The Marine Retailers Association of the Americas is launching a retail compensation survey, inviting more than 3,000 boat dealerships, service shops, retail outlets and marinas to provide demographic and compensation-related information.
The survey follows a workforce assessment project by the MRAA, which outlined that one of the largest issues the marine industry faces in hiring and retaining employees is competing with the compensation rates of other industries.
This is the first time the marine industry has collected such data, and it’s being done in an effort to address what MRAA president Matt Gruhn calls an unprecedented “workforce crisis.”
Other industries facing technician shortages have collected similar data. The National Business Aviation Association has 11,000 member companies — all of which use airplanes as part of their business for one reason or another.
The average wage of aviation maintenance technicians is $92,865. That figure is the average technician wage, from entry level to senior, and it includes salary plus any bonuses or overtime hours worked. It does not factor in a valuation of benefits.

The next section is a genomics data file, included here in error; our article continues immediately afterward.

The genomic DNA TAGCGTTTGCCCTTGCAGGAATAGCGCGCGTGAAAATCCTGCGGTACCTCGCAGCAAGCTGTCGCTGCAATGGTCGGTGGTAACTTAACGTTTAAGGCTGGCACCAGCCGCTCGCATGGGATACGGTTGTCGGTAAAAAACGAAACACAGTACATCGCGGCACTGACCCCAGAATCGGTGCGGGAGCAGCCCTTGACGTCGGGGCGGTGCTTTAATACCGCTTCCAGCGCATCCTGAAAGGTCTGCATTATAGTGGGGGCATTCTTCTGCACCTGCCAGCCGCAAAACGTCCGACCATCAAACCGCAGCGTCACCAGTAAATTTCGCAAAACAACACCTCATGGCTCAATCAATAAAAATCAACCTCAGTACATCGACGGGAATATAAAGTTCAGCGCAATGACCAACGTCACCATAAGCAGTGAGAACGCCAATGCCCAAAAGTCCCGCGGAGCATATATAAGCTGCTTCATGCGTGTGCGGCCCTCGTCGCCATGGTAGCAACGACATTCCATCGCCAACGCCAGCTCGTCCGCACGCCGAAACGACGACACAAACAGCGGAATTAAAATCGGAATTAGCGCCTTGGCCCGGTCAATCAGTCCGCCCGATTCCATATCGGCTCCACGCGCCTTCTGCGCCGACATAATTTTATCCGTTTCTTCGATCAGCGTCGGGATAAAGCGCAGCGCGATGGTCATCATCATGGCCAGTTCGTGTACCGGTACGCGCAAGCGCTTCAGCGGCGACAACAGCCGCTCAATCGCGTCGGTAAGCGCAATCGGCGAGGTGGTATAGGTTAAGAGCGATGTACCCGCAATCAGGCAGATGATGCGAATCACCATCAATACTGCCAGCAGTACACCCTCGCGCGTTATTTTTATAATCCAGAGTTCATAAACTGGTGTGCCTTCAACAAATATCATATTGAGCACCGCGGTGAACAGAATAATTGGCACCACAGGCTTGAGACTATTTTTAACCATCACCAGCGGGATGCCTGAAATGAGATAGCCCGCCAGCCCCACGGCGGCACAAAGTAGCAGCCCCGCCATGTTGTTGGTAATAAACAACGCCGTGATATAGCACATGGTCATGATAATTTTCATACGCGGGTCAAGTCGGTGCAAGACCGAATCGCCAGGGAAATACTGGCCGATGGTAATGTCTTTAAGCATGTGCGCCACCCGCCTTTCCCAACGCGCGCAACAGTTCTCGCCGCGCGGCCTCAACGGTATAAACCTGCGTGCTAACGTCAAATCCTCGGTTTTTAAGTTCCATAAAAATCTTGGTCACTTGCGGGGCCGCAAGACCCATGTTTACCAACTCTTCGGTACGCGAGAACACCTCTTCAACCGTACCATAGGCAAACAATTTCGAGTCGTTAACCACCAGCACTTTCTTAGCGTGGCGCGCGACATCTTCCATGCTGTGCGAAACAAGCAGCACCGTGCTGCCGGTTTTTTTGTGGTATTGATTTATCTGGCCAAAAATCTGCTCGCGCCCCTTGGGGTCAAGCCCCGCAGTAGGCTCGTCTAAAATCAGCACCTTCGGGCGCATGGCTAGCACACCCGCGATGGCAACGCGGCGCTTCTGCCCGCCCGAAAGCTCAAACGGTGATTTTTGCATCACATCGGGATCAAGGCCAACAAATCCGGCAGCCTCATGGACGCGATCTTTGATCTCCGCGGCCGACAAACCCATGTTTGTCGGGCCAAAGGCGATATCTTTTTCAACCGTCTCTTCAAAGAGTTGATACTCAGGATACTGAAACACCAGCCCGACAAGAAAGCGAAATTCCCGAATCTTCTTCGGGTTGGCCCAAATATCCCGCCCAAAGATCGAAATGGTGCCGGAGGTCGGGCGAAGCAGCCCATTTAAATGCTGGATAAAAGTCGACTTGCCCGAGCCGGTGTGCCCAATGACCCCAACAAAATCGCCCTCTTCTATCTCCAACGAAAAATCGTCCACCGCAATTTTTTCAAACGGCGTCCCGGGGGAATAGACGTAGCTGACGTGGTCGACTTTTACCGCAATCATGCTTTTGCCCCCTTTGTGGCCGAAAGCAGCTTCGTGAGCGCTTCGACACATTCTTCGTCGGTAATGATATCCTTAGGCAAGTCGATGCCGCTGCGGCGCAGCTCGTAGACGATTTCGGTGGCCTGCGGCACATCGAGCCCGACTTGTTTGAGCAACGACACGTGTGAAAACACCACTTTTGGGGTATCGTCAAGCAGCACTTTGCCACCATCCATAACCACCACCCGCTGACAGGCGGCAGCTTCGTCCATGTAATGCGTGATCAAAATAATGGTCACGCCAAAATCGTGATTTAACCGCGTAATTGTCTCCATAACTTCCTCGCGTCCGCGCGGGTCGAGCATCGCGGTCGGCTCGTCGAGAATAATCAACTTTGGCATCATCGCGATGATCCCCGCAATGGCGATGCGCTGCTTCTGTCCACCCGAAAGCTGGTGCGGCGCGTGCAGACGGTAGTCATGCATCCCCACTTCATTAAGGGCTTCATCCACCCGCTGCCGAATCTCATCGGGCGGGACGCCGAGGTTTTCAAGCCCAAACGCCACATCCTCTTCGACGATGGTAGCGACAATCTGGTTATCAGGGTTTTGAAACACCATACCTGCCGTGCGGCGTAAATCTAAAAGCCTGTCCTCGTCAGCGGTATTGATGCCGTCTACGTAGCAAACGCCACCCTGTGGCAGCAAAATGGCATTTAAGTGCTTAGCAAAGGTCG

The marine industry has no technician compensation average to quote to reporters, but anecdotally it is much less than $92,865.
“The fact is that our industry just does not have a complete picture of the types of compensation programs or the compensation levels that our retailers are offering,” MRAA president Matt Gruhn said in a statement. “But we can’t really define the problem, let alone offer any possible solutions, until we have a complete understanding of our current situation. This study will give us that insight.”
The survey asks dealers to provide demographic information such as geographic location, total revenue category, type of retail operation, employee benefits offered and service rates, in addition to specific compensation data for 34 common job titles.
The MRAA partnered with Readex Research, a third-party firm that specializes in self-administered research methods, association research projects and specifically salary and benefits surveys, to conduct the survey on the MRAA’s behalf.
“I’ve personally worked with Readex for a number of years in the publishing industry, and I know how well respected they are,” Gruhn said. “Most importantly, though, our survey participants can rest assured that Readex will handle the sensitive information they collect with the utmost confidentiality. Not even MRAA will see any specific organization’s answers in any other form than the aggregate report.”
Read more about the workforce issue in the marine industry in the December issue of Soundings Trade Only.